Working with sound and the relationship to food, crops, and the culinary identity of communities, Beta Vulgaris, (the latin name of the common beet) was composed by Bogota, Columbia born David Velez, a PhD graduate in Sound Art from the University of Huddersfield, who used these specific tones to stimulate the growth of beetroot in the garden of the Modern Art Museum in Medellin.
Shipping Weight: 2.00 units
Quantity in Basket: None
Log In to use our Wish List
Label: Sublime Retreat
Catalog ID: SR011
Squidco Product Code: 32999
Packaging: Cardstock Sleeve, sealed
David Velez-sine tones, foley, research
Click an artist name above to see in-stock items for that artist.
Highlight an instrument above
and click here to Search for albums with that instrument.
• Show Bio for David Velez
David Velez, from Bogotá, Colombia, is a PhD candidate in the University of Huddersfield, UK in the program of Music and Technology.
"In my work I enquiry about the relationships that we can establish with our environment through the mediation of sound where listening emerges as an aesthetic action and as a receptive, attentive and affective position. Currently my work focuses on the sounds of kitchens and market places with a special interest is the culinary identity of communities and individuals who face some type of uprooting, displacement or abuse, where the flavours, smells and sounds of their recipes emerge as a device of resistance against phenomena such as gentrification, discrimination and violence. In my work, the artistic practice with sound aims to establish aesthetic and theoretical autonomy from music and visual art.
My work is based on the action of listening, recording and decontextualization of sound, as well as on the appropriation of ethnographic methodologies where the creation processes are a collective endeavour. The results of this practice can be heard in field recording compositions, public space installations and multi-sensorial cooking performances."-Habitat Sonoro (https://habitatsonoro.wordpress.com/about-ee-sobre-ee/)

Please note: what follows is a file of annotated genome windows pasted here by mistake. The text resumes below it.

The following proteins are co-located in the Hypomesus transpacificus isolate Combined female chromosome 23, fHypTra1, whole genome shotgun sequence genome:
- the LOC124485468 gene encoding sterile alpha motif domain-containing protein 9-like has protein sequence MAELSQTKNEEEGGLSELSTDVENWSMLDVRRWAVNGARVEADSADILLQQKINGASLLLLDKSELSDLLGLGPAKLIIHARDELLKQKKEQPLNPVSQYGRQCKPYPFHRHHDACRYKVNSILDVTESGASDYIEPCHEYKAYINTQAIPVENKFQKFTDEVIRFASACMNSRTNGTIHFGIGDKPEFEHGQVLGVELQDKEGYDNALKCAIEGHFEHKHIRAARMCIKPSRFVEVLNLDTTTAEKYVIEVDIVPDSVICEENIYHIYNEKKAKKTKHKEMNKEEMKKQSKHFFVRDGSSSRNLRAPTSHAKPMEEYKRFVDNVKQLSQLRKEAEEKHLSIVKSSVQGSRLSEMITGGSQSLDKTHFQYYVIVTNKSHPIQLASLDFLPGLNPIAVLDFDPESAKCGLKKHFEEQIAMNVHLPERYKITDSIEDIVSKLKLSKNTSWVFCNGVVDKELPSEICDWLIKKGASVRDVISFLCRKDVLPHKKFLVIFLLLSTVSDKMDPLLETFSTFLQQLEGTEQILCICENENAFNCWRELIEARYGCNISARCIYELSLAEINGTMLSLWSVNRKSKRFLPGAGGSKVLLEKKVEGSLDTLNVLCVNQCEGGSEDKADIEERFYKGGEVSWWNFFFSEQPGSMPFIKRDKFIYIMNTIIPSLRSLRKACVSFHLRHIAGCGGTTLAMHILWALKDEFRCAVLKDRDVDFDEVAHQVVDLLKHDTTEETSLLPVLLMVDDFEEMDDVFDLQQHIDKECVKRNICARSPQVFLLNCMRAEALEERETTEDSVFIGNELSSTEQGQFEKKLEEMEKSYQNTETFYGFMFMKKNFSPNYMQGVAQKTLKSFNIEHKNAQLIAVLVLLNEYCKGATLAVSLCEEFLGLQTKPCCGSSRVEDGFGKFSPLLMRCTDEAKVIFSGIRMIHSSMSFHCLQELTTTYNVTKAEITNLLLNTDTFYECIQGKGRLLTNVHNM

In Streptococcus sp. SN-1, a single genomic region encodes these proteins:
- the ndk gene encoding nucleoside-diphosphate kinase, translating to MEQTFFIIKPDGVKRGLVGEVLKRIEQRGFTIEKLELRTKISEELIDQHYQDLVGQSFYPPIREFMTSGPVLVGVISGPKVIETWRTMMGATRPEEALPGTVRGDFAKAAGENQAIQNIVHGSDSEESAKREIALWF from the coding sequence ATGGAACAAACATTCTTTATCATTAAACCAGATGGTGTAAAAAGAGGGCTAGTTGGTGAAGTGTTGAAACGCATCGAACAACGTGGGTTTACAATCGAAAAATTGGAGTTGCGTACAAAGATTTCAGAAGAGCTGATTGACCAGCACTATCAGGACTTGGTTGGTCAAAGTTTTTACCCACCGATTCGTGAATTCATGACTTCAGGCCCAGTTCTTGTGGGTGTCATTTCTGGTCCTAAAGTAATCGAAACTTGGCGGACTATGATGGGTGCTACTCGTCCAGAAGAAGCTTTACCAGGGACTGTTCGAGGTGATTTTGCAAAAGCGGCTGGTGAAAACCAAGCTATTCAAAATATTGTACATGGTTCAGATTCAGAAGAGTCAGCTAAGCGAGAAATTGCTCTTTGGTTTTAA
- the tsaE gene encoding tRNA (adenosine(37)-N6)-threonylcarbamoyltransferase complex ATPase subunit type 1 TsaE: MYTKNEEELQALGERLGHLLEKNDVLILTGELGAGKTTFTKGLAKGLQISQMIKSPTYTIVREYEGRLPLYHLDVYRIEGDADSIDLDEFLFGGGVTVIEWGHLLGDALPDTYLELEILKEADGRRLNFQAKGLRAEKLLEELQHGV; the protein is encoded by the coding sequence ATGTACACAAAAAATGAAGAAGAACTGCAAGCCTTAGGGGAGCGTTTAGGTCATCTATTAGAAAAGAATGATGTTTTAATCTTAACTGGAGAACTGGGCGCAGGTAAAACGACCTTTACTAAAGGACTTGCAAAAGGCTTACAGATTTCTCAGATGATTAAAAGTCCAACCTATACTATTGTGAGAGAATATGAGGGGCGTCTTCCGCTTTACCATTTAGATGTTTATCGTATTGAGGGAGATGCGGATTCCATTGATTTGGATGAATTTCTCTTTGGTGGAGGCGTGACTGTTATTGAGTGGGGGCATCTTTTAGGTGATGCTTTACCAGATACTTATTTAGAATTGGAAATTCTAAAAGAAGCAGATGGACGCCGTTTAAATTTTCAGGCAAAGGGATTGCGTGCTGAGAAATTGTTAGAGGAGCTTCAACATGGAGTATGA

Have a better biography or biography source? Please Contact Us so that we can update this biography.
^ Hide Bio for David Velez
1. Beta Vulgaris - I 3:51
2. Beta Vulgaris - II 6:11
3. Beta Vulgaris - III 8:36
4. Beta Vulgaris - IV 7:59
5. Beta Vulgaris - V 5:20
sample the album:
"Beta Vulgaris was composed by David Vélez to stimulate the growth of beetroot after his interest in its unique taste, colour, and shape and its superb nutritional and medicinal value. It was played in David's own small domestic crop of beets and in the garden of a museum in Colombia, and they grew big, beautiful, healthy and delicious.
This project is an invitation to consider urban and domestic agriculture as means to claim political and alimentary autonomy in alliance with beets and their extraordinary nutritional, medicinal and aesthetic potency.
For his research work on the relationship between sound and food, David Velez was awarded PhD in Sound Art in the UK.
Philosopher Michael Marder writes about his extended and close encounters with plants, indicating experiencing time deceleration and losing track of its lapse. He suggests that these changes in time perception help him establish proximity with these organisms. In these close encounters with plant life, Marder perceives that he is together with himself in a way in which he becomes himself otherwise. Here, he ﬁnds himself meditating in silence while experiencing continuity in the streaming realm of sound. Studies show that farming synchronises the body to circadian rhythms which has beneﬁcial eﬀects on our well-being, helping decrease the risk of depression symptoms.